Recent statistics released by the U.S. Centers for Disease Control and Prevention reveal that American teens and young adults are greatly impacted by sexually transmitted diseases. The report found that people between the ages of 15 and 24 account for half of all new cases of STDs each year, even though they represent just 25 percent of the sexually experienced population.
A new investigation in the U.K. reveals that those younger than 16 are being affected there as well.
According to The Mirror, more than 15,000 young teens were diagnosed with STDs, such as gonorrhea, chlamydia and genital herpes, within the past three years.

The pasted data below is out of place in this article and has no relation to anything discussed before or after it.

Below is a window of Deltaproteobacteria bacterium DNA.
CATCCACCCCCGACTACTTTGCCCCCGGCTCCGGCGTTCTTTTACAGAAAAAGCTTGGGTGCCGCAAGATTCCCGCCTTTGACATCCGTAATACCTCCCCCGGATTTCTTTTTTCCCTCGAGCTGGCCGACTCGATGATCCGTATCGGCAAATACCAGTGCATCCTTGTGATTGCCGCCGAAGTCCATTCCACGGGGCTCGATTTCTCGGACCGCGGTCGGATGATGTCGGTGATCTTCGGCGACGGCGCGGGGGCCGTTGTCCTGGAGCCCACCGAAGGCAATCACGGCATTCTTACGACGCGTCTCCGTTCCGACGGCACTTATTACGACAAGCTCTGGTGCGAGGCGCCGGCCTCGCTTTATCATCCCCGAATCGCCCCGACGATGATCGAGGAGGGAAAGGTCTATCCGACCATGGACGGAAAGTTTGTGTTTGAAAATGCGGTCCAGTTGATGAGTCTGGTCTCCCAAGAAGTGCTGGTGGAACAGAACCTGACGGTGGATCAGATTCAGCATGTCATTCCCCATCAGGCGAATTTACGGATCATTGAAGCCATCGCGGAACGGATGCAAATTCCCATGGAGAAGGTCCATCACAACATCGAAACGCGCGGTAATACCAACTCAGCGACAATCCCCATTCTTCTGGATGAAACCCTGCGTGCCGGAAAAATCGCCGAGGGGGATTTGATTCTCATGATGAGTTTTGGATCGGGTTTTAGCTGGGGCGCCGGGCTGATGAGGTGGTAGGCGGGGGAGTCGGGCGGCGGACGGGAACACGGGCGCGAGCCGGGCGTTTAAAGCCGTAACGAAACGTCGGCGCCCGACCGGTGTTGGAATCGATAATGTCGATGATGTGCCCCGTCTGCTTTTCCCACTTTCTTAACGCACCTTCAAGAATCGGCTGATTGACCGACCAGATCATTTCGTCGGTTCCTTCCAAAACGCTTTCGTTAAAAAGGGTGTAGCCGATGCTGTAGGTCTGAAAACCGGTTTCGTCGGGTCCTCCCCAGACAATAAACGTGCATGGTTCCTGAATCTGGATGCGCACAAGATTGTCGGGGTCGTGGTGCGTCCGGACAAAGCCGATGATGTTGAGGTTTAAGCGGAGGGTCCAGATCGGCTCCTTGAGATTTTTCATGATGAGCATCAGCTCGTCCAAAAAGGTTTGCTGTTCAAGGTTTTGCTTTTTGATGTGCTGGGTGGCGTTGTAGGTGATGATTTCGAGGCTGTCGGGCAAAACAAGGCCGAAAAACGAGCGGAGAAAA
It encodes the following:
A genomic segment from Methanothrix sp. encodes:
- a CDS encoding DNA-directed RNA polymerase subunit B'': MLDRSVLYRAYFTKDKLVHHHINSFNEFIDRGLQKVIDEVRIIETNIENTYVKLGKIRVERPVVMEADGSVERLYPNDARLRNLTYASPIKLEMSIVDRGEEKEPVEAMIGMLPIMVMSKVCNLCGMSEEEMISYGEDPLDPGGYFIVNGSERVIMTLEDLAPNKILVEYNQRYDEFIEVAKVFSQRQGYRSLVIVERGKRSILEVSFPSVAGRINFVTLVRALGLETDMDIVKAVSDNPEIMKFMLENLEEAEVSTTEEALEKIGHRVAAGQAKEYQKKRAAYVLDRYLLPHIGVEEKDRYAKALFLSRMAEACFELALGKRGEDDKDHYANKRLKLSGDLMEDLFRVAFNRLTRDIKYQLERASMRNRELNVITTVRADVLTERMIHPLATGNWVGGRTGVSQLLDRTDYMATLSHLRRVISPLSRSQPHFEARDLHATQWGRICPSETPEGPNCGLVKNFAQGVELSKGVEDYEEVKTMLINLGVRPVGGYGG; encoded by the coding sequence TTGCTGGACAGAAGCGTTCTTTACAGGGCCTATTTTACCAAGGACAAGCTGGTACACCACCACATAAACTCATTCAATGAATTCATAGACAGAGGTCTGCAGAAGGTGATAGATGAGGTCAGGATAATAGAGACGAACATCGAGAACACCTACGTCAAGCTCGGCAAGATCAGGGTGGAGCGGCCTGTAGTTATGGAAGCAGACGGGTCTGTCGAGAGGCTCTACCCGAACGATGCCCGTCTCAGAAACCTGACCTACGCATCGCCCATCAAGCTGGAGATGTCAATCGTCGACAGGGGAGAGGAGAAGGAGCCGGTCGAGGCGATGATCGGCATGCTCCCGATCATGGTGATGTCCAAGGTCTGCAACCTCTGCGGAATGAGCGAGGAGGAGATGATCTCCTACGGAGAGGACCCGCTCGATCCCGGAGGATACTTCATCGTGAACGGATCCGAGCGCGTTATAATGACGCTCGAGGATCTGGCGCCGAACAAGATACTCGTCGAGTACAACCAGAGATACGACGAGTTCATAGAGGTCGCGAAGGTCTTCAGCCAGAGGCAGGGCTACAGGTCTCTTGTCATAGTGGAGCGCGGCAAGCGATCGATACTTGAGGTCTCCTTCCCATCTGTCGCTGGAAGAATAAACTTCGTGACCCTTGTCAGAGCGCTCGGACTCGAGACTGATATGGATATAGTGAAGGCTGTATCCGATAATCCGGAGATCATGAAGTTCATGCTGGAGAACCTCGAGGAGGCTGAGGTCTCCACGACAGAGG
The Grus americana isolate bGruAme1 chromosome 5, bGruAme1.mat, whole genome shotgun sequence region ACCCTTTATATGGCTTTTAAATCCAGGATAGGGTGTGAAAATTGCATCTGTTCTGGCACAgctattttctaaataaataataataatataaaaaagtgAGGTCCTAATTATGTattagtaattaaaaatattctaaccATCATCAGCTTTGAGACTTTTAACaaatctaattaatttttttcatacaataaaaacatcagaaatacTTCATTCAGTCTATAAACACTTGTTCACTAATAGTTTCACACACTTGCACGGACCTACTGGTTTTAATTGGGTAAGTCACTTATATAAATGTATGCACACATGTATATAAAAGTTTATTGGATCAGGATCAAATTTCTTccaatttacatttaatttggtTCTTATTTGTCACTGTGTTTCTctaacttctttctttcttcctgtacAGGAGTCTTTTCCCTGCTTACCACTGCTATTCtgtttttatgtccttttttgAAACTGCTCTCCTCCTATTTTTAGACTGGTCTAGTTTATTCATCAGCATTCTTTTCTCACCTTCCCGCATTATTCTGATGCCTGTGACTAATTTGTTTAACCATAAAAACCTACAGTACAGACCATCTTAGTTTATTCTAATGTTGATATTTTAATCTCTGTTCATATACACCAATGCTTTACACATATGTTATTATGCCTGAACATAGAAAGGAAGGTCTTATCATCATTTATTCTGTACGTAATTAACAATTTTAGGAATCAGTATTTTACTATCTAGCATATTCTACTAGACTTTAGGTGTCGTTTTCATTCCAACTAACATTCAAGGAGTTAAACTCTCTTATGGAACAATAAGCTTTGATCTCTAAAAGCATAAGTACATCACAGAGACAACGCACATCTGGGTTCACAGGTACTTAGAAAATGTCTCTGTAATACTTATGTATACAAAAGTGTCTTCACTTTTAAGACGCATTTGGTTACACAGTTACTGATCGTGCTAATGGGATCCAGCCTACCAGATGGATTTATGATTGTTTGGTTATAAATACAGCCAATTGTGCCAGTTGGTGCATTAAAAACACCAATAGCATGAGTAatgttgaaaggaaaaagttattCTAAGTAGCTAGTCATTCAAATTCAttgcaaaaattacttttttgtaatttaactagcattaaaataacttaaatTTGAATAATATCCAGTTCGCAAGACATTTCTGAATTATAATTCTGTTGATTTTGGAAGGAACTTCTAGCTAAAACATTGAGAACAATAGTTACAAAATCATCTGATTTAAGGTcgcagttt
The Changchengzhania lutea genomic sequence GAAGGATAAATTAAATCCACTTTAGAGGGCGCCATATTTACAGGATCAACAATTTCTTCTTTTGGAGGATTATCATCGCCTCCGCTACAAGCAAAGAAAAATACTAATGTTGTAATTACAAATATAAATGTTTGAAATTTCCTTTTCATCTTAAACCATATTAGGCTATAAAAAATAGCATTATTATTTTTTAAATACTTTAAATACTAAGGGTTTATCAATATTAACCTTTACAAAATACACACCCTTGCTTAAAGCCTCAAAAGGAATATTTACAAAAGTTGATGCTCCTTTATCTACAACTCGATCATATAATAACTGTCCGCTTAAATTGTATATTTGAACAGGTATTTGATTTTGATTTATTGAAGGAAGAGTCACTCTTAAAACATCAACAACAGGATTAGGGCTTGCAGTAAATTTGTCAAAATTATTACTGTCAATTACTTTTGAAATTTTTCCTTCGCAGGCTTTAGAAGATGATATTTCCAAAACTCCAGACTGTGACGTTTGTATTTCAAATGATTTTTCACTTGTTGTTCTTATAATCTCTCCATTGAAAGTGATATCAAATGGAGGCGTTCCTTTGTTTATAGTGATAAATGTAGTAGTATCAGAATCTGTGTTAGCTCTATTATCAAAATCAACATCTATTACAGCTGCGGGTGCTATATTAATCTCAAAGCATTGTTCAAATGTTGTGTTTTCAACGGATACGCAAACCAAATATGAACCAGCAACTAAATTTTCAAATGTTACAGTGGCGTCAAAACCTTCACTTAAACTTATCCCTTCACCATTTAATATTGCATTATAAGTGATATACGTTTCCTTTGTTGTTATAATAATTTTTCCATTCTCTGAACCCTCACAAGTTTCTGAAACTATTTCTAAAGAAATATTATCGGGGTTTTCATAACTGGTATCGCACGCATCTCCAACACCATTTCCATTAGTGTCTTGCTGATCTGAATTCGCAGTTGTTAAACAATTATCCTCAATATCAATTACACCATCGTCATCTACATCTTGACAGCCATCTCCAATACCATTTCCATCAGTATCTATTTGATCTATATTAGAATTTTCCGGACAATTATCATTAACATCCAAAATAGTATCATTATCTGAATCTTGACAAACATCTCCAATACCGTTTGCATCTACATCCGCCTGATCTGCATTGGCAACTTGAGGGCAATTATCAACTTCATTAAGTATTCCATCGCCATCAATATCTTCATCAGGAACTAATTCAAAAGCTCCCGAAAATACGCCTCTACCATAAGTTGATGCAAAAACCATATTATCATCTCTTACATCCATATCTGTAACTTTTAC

The news source, which obtained data from the country's Health Protection Agency, also reported that 13 children younger than 16 are diagnosed with STDs every day. Additionally, STD infection rates have increased by 93 percent among this age group between 2003 and 2011.
Some blame the increase on a lack of effective sex education in British schools. Others state that parents should communicate more openly with their children about sex and the threat of STDs.
While abstinence is the only 100 percent effective way to avoid STDs, the CDC promotes the consistent and correct use of condoms to curb infections.